Private undersea cable ventures validate network growth trends

Liquid Telecom
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Google may invest in a multi-million-dollar undersea cable across the Pacific Ocean that will help handle increasing amounts of undersea traffic being sent across private networks, according to The Wall Street Journal. Despite arguments about Net neutrality, privately owned undersea cables, for example, give the companies that own it more control over traffic prioritization long before it reaches consumers.

Google’s potential move makes sense in terms of a recent TeleGeography Global Bandwidth Research Service report, which found that while international backbone operators are still the primary users of international bandwidth, the bandwidth needs of large content providers like Google, Microsoft and Facebook can exceed the needs of the biggest global carriers.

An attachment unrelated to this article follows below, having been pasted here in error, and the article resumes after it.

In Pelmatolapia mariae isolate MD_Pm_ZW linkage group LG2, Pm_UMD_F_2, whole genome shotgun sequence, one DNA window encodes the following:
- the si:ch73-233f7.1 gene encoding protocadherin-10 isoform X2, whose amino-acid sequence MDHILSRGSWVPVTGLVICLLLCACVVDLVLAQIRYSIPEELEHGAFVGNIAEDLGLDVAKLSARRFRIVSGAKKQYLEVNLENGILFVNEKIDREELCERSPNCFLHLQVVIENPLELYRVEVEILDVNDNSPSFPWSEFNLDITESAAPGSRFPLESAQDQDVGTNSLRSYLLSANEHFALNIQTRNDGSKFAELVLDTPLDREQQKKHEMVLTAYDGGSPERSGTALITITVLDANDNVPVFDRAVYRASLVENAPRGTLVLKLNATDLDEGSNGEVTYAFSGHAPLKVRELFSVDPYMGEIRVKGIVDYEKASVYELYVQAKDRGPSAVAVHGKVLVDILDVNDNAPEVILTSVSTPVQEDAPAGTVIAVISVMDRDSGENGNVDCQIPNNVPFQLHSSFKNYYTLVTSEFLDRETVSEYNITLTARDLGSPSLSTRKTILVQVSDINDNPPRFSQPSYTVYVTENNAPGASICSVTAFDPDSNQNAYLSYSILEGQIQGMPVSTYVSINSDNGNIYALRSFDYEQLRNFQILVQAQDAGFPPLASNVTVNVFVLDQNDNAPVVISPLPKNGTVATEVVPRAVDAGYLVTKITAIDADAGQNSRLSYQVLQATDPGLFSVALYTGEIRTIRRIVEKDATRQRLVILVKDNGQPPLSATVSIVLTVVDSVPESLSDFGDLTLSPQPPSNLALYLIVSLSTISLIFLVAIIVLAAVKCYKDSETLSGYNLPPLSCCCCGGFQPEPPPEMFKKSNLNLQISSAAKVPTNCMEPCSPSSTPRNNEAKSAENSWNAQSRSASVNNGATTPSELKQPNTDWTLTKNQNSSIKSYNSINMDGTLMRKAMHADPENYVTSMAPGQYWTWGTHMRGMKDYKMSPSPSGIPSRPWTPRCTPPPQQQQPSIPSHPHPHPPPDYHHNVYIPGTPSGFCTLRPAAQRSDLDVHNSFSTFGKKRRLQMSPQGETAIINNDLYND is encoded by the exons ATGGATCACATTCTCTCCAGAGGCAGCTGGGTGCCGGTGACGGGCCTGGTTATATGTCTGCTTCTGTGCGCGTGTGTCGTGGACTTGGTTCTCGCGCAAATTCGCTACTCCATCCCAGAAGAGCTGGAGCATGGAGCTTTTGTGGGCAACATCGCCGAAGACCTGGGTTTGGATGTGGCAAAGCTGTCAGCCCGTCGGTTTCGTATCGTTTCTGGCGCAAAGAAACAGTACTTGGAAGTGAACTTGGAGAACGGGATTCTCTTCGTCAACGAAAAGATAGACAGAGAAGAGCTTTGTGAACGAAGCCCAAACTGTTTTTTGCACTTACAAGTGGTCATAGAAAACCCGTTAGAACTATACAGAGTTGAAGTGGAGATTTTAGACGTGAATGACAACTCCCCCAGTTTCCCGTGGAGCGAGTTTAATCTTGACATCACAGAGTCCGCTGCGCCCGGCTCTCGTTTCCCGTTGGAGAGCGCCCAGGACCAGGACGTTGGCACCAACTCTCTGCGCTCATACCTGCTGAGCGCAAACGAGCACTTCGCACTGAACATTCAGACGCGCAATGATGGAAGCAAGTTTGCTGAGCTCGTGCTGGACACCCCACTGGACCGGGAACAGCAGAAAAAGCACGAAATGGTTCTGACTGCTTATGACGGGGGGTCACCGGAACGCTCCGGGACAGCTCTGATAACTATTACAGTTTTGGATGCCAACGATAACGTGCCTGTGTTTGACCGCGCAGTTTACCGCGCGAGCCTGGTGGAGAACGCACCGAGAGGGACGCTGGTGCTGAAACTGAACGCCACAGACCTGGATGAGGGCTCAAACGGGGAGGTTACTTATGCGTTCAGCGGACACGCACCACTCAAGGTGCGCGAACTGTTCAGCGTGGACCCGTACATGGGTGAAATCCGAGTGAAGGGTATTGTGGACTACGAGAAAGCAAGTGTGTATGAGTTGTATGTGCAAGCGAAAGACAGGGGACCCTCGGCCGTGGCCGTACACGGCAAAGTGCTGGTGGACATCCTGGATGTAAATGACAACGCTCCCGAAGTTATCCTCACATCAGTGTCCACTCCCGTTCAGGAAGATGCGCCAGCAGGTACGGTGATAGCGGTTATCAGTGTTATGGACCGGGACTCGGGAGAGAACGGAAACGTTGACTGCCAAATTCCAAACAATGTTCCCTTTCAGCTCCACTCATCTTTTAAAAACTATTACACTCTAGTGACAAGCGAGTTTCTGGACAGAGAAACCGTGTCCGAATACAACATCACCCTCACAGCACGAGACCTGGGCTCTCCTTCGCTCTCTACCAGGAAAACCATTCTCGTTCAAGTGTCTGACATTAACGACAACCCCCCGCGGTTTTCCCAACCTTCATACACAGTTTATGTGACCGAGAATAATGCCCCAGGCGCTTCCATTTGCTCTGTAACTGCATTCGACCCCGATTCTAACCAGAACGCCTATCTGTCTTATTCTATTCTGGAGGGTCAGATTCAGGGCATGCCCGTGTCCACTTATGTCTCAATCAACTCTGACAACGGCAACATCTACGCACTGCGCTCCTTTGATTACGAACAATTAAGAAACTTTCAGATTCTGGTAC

Google would reportedly use part of the undersea cable to connect some of its data centers in the U.S. with Japan. Google invested in a similar subsea venture completed in 2010.

Overall, the demand for international bandwidth grew 39% in 2013 to 183 terabits (Tbps), up from a mere 30 Tbps in 2009. Private network bandwidth grew at a faster rate between 2009 and 2013 than international Internet bandwidth and private networks accounted for 25% of international bandwidth in 2013, an increase from 2009’s 20%.

Private tech companies — the really big ones — are showing telecom providers that they can sink their own cash into building out networks and have the advantage of managing their own data the way they want to, before consumers get it via the Internet.

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